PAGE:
It was two hours before the start of Yom Kippur 2013, and the five of us – my husband, three children, and I – were sitting around the dining room table eating our pre-fast meal. In keeping with what had become our tradition, we were talking about what we hoped to do differently in the year to come.
“I’m going to give more tzedakah,” my husband said.
My oldest child nodded in a way that meant: That sounds familiar.
My middle child came right out and said, “You say that every year.”
My youngest, the earnest one, said, “I believe you, Pop – I believe you’ll do it.”
Leaving the four of them to hash it out, I got up from the table and slunk off to my bedroom. I needed the laptop. There was something I had to do, and I had to do it now. Hands trembling, I opened up my Outlook Express and typed in my mother-in-law’s email address. The subject line was “Gmar Hatima Tova.” The content was: “I’m sorry for having hurt you. I hope one day you’ll forgive me.”
“Something important has happened,” I said to Ronit when I went in for my next appointment.
Her eyes widened with expectation.
“My mother-in-law and I are speaking to each other again,” I said. Then I told her about the email I had sent, and the immediate – positive – response I had received in return. For the previous two years, my mother-in-law and I had exchanged only obligatory hellos and good-byes.
Ronit smiled. “So how do you understand this development?” she said.
“I think it has to do with what happened between you and me last time,” I said. “Remember how upset I was? How I said that I never see you anymore outside of the office? On the street? In the neighborhood? How you just don’t seem to be around, even though you said you hadn’t moved yet?”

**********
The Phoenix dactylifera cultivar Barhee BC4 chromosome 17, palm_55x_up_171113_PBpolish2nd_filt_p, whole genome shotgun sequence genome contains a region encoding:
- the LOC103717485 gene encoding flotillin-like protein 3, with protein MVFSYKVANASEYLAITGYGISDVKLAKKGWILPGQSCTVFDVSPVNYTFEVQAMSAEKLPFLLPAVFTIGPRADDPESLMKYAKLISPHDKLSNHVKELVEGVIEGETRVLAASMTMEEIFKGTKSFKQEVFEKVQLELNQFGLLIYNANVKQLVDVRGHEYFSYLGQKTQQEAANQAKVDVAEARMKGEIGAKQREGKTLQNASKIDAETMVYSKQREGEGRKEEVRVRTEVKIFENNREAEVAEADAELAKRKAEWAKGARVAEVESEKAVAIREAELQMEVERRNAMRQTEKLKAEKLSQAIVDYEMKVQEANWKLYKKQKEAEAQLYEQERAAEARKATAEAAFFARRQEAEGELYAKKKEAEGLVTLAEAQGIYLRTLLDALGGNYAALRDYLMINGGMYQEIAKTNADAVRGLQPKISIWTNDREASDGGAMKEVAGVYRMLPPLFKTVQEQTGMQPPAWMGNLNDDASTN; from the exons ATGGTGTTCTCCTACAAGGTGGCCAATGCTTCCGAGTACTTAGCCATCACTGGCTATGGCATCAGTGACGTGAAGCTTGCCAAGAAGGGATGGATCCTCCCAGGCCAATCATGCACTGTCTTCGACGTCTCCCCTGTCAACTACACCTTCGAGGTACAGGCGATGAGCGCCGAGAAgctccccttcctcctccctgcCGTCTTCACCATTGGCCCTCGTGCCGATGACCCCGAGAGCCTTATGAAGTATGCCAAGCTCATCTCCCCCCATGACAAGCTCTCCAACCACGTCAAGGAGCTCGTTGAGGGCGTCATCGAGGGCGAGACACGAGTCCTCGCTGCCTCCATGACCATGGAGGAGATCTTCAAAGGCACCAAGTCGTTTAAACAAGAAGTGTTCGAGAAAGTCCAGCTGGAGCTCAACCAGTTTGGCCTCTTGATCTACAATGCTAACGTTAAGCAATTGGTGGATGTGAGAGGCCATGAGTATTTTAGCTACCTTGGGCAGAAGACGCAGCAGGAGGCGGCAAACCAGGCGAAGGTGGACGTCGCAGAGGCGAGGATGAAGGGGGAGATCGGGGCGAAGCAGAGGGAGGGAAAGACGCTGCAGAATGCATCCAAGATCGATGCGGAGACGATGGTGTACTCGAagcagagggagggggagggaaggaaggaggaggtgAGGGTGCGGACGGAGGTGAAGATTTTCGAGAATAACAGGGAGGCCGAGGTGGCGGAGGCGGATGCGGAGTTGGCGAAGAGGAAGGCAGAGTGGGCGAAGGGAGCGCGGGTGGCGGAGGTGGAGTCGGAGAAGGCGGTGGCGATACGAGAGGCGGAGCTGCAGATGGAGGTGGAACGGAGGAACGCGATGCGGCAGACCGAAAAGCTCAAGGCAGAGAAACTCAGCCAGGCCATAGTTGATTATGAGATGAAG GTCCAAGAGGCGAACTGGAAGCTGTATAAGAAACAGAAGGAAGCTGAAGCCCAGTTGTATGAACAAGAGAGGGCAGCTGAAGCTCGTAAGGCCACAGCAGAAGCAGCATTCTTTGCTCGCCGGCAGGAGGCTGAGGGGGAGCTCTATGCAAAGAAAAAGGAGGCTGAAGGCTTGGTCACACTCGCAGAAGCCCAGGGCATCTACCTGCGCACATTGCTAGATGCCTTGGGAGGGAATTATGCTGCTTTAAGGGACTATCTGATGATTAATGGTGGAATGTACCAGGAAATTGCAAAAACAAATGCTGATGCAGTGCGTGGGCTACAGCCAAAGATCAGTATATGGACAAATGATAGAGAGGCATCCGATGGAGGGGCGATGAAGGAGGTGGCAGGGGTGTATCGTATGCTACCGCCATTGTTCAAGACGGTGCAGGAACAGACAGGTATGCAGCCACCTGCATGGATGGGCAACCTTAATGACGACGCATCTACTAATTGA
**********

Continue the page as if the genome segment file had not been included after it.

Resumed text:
“Yes, I remember.”
“And you said to me, But I’m here, I’m here, I’m right here, I’m very much here!”
“After our session I went home and thought, I guess she’s right, I guess she was there. What more do I want from her? It’s not my business what goes on outside of business hours. So I started thinking that maybe my expectations of you have been unreasonable. And then I started thinking that maybe my expectations of my mother-in-law have been unreasonable too.”
The mother-in-law daughter-in-law relationship could be fraught in the best of circumstances. How much more so when the daughter-in-law saw in every female authority figure a potential mother, and as such, expected to be mothered by her. But my mother-in-law had mothered me. One such occasion, which I remembered clearly even after all these years, occurred when I returned home from Hadassah Hospital after the birth of my youngest child, the earnest one. My mother-in-law had walked the floors of our apartment for hours on that dark cold February night, carrying my new baby around in her arms, pushing off his next feeding so that I could sleep. There were many other occasions like that one, and yet over the years, I was unable to stop myself from focusing on how many more nights she had done the same, or more, for her daughter. Was this just an example of good old-fashioned run-of-the-mill jealousy? Exacerbated perhaps – as my husband’s whole family also lived in Israel – by too much exposure to a particularly tight mother-daughter duo? Or was there more to it?
“Her daughter is her daughter,” Ronit would say to me matter-of-factly, whenever I cited a current instance of what I saw as preferential treatment. “You’re not.”